A Smalltown Boy With Bigtime Talent

Seneca, Missouri, is a town so tiny (population 1,885) that when it produces an athlete of special skills, his reputation may grow to legendary proportions. Scott Elbert is that kind of athlete. He led the state in rushing (2,249 yards) and touchdowns (36) in his junior year of football. He didn't even bother going out as a senior. Baseball's his game of choice and he was so good at that that he couldn't risk getting hurt and ruining his future.

He did play basketball and starred in that, too. Then came the spring when he went 6-2 with an 0.52 ERA, 114 strikeouts against only 14 walks in just 54 innings. The only question anybody had was how did he manage to lose two. Opposing batters just went up and flailed at his fast ball and curve. A changeup was out of the question; that would have been relief to the undeserving.

No wonder the Dodgers made him their first choice in the 2004 draft, considering themselves fortunate that they were able to claim him in the 17th slot. In pro ball, though, things didn't come so easily. Sent to Ogden in the Pioneer League where kids fresh from high school often find it rough, no matter how talented, he was humbled by a 2-3, 5.26 mark.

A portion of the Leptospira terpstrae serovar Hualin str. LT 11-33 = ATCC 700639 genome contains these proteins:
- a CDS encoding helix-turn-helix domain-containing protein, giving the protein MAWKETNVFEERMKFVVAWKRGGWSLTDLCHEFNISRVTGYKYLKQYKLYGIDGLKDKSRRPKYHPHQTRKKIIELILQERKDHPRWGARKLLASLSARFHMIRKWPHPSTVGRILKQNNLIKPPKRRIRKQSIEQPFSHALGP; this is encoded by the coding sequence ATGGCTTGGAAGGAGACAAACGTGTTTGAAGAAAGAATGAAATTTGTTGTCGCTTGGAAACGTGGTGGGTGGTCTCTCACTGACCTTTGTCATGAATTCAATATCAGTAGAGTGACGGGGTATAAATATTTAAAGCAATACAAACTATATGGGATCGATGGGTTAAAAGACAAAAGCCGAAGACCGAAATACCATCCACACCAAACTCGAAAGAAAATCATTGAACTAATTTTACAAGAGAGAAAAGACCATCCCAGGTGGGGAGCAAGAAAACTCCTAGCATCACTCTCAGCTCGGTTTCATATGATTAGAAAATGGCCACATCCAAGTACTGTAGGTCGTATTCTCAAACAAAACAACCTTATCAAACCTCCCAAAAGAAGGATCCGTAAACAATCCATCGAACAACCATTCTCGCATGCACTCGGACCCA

In the fall of 2005, he can look back on that as the low end of a learning curve. "I just went out there and threw the ball, " he admits. "I didn't know a thing about pitching." Now, though, he's adjusted and prospered.

His record this year at Columbus was 8-5, 2.66 and that doesn't begin to tell how well he's mastered matters. Over the last half he was virtually unhittable, and if there hadn't been pitch counts, he could have won in double figures easily. In his last eight starts, there were five no decisions, all of which he left with a lead.

Everything improved. "I was throwing my fast ball 87-88 last year," he muses. It's up to 94 regularly now. He had a more than decent curve before but he's junked that in favor of an even sharper slider. And he has the feel for a changeup now, too.

Oh, he's still a work in progress for there's too many walks -- 57 in 115 innings. He struck out 128, though, and held opponents to a .211 batting average.

He's a solid 6-2, 190 with the look and actions of the superior athlete. He's now 20 years old, just beginning to take knowledge to the mound along with all that talent. He appears to be on the fast track to the bigtime. Back home in Seneca, they're not surprised. They probably figure he could have done the same in football if that had been the sport he favored.

The Dodger organization seems rich in pitching prospects. However, even in a group that glitters such as this, he's still a standout. Back home they may have to name a street after him some day.